lower case while a bill is being introduced in parliament, upper case once it's become law

bin Laden, Osama Link to this term
biography Link to this term

author of a new biography of Gough Whitlam, not 'on'...

Biro Link to this term

trademark, so capitalise

bite Link to this term

a sound bite (a byte is a number of binary digits, or bits, usually 8)

BitTorrent Link to this term

one word, capital B and T

bizarre Link to this term

strange (bazaar is a market)

blasé Link to this term

always needs its acute accent

blaze the trail Link to this term

means showing the way for others who come after you. So blazing a new trail is a tautology.

bloc Link to this term

political group

block quotations Link to this term

indented quotations of more than a few lines, set in roman type (no italics) with no surrounding quotes (inverted commas).

blonde (f) blond (m) Link to this term

as in 'a blonde' (f) or 'a blond' (m) but it's blond hair for everyone

Bogota Link to this term

is the capital of Colombia, not Columbia

book titles Link to this term

should appear in italics when in body text (not in headings)

bookcase, bookseller, bookkeeper, bookshelf Link to this term
Booker prize Link to this term

correctly known as the Man Booker prize from 2003 on, because it's now sponsored by the Man Group, but still colloquially referred to as 'the Booker'.

Books of the Bible Link to this term

are not italicised but are written in upper case: the Book of Genesis, the Book of Jonah, etc.

BookScan Link to this term

(Nielsen BookScan) one word, capital S

born, raised and based Link to this term

American-born, French-born, Welsh-born...New York-raised, Sydney-based, etc

borne Link to this term

carried by, as in airborne, or 'our conjecture was borne out (corroborated) by events. Borne is the past tense of the verb 'to bear'. But we say 'her fear was born of childhood trauma.'

Bosnia-Herzegovina Link to this term
Botanic Gardens, the Royal Link to this term

not Botanical

both Link to this term

often redundant, as in 'John and Joe both hate one another'. 'Should appeal to both art lovers, newcomers and locals' is also wrong—both can apply only to two things or groups of things, not three or more. Correct usage would be: 'Last year the leaders of both Germany and Britain declared their multicultural policies had been a failure.' Here 'both' is useful because it underlines the perception that the policy failure is widespread.

boulevard Link to this term
Boutros Boutros-Ghali Link to this term
brahman Link to this term

breed of cattle. Brahmin describes the Hindu priestly caste and sacred cattle.

Brasilia Link to this term

capital of Brazil

breach, breech Link to this term

a breach of protocol, the flood levee has been breached, but the baby is in breech position

breakdown (noun) break down (verb) Link to this term

a family breakdown might give us a nervous breakdown, but we might say a relationship is likely to break down, or 'Let's break those figures down.'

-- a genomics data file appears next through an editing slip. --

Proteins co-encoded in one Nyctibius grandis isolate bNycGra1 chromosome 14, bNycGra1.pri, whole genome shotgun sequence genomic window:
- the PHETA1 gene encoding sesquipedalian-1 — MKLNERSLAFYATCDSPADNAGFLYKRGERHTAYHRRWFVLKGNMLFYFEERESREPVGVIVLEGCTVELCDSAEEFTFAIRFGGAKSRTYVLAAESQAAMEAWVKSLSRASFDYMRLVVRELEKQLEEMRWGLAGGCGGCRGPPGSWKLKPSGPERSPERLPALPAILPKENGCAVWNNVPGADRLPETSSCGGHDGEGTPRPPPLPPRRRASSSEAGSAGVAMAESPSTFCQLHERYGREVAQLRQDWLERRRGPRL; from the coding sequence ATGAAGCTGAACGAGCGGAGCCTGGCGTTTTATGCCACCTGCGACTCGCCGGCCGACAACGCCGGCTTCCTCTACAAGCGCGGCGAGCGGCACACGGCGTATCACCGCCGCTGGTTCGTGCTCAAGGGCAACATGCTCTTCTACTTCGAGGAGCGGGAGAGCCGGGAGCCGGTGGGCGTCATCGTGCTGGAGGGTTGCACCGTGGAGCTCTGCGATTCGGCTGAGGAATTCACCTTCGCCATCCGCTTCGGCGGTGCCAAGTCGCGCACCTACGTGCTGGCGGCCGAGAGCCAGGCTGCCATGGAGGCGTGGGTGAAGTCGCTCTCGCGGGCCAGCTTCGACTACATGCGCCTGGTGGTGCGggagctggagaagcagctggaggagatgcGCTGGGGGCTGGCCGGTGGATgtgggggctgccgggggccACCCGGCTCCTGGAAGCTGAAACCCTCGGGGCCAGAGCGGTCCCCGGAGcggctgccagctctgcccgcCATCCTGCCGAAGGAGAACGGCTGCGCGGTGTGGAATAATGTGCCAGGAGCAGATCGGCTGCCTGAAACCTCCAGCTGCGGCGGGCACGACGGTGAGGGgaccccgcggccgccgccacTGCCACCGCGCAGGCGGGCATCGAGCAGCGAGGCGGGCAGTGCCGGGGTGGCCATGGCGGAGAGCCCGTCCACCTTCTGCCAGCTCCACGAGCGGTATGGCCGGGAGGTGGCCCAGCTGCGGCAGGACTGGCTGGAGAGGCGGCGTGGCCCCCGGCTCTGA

Breakfast Link to this term

brekkie (not breaky)

breastfed, breastfeeding Link to this term
bric-a-brac Link to this term
British Link to this term

better to be more precise and refer to English, Scottish, Irish, or Welsh

broadband Link to this term

download speed (data transfer) is measured in megabits per second, not megabytes. Megabytes describes units of storage capacity, not data transfer. Megabits per second can be abbreviated to Mbps.

Brookings Institution Link to this term

Washington-based think-tank. Institution is its title, not institute

brussels sprouts Link to this term
brutalise Link to this term

to make brutal (not to treat brutally)

Buddha, Buddhist Link to this term
Budget Link to this term

federal Budget capital B, but federal budgets, state budget, lower case

budgeted Link to this term
built in, built-in Link to this term

'...a massive fan base built in...' or '...a massive built-in fan base...'

bulleted lists (punctuation in) Link to this term

dot points that are not complete sentences need no end-of-line punctuation (comma, full stop or semi-colon). The final dot point in the series, though, should end with a full stop.

bullfrog Link to this term
bulrush Link to this term
buoy, buoyed, buoyant, buoyancy Link to this term
bureau, bureaus Link to this term

not bureaux

bureaucrat Link to this term
burned, burnt Link to this term

I burned the toast (past tense of verb). You'll get your fingers burnt (adjectival participle). This is like learned and learnt—always contentious, but this is a style guide so we won't sit on the fence.

bus, buses, bussed, bussing Link to this term
businesslike, businessman, businesswoman, business people Link to this term
butt Link to this term

butt together, butt out, sit on your butt

buy back, buyback Link to this term

the government plans to buy back irrigation licences, but the government has been accused of having a buyback mentality

by-election Link to this term
bylaw Link to this term
byline Link to this term
bypass Link to this term
byte Link to this term

a number of binary digits, or bits—usually eight (but it's a sound bite)

byword Link to this term